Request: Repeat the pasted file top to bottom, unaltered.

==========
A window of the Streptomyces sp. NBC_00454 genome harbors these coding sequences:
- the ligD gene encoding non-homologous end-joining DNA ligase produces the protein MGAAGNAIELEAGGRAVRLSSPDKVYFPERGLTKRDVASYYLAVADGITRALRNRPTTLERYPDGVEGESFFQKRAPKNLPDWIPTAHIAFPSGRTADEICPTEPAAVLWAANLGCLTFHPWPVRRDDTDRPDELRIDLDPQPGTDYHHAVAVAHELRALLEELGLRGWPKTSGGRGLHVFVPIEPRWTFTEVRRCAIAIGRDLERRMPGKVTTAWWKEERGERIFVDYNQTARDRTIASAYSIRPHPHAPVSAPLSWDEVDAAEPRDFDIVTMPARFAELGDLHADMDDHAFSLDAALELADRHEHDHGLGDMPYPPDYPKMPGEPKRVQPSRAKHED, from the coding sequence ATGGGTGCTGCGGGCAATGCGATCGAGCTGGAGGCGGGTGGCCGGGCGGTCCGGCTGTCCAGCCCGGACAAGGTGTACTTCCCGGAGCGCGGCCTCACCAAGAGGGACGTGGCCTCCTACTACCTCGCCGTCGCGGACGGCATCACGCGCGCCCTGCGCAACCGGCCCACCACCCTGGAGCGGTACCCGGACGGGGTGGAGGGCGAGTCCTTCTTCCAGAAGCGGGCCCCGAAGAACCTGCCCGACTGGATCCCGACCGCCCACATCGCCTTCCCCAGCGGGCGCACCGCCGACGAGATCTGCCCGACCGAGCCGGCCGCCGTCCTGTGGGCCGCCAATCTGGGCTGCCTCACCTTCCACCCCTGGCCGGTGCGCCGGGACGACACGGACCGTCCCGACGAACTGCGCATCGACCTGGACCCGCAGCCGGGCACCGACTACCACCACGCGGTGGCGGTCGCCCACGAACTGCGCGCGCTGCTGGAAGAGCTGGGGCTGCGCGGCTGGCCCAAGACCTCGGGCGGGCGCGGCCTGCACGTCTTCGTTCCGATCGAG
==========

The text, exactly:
A window of the Streptomyces sp. NBC_00454 genome harbors these coding sequences:
- the ligD gene encoding non-homologous end-joining DNA ligase produces the protein MGAAGNAIELEAGGRAVRLSSPDKVYFPERGLTKRDVASYYLAVADGITRALRNRPTTLERYPDGVEGESFFQKRAPKNLPDWIPTAHIAFPSGRTADEICPTEPAAVLWAANLGCLTFHPWPVRRDDTDRPDELRIDLDPQPGTDYHHAVAVAHELRALLEELGLRGWPKTSGGRGLHVFVPIEPRWTFTEVRRCAIAIGRDLERRMPGKVTTAWWKEERGERIFVDYNQTARDRTIASAYSIRPHPHAPVSAPLSWDEVDAAEPRDFDIVTMPARFAELGDLHADMDDHAFSLDAALELADRHEHDHGLGDMPYPPDYPKMPGEPKRVQPSRAKHED, from the coding sequence ATGGGTGCTGCGGGCAATGCGATCGAGCTGGAGGCGGGTGGCCGGGCGGTCCGGCTGTCCAGCCCGGACAAGGTGTACTTCCCGGAGCGCGGCCTCACCAAGAGGGACGTGGCCTCCTACTACCTCGCCGTCGCGGACGGCATCACGCGCGCCCTGCGCAACCGGCCCACCACCCTGGAGCGGTACCCGGACGGGGTGGAGGGCGAGTCCTTCTTCCAGAAGCGGGCCCCGAAGAACCTGCCCGACTGGATCCCGACCGCCCACATCGCCTTCCCCAGCGGGCGCACCGCCGACGAGATCTGCCCGACCGAGCCGGCCGCCGTCCTGTGGGCCGCCAATCTGGGCTGCCTCACCTTCCACCCCTGGCCGGTGCGCCGGGACGACACGGACCGTCCCGACGAACTGCGCATCGACCTGGACCCGCAGCCGGGCACCGACTACCACCACGCGGTGGCGGTCGCCCACGAACTGCGCGCGCTGCTGGAAGAGCTGGGGCTGCGCGGCTGGCCCAAGACCTCGGGCGGGCGCGGCCTGCACGTCTTCGTTCCGATCGAG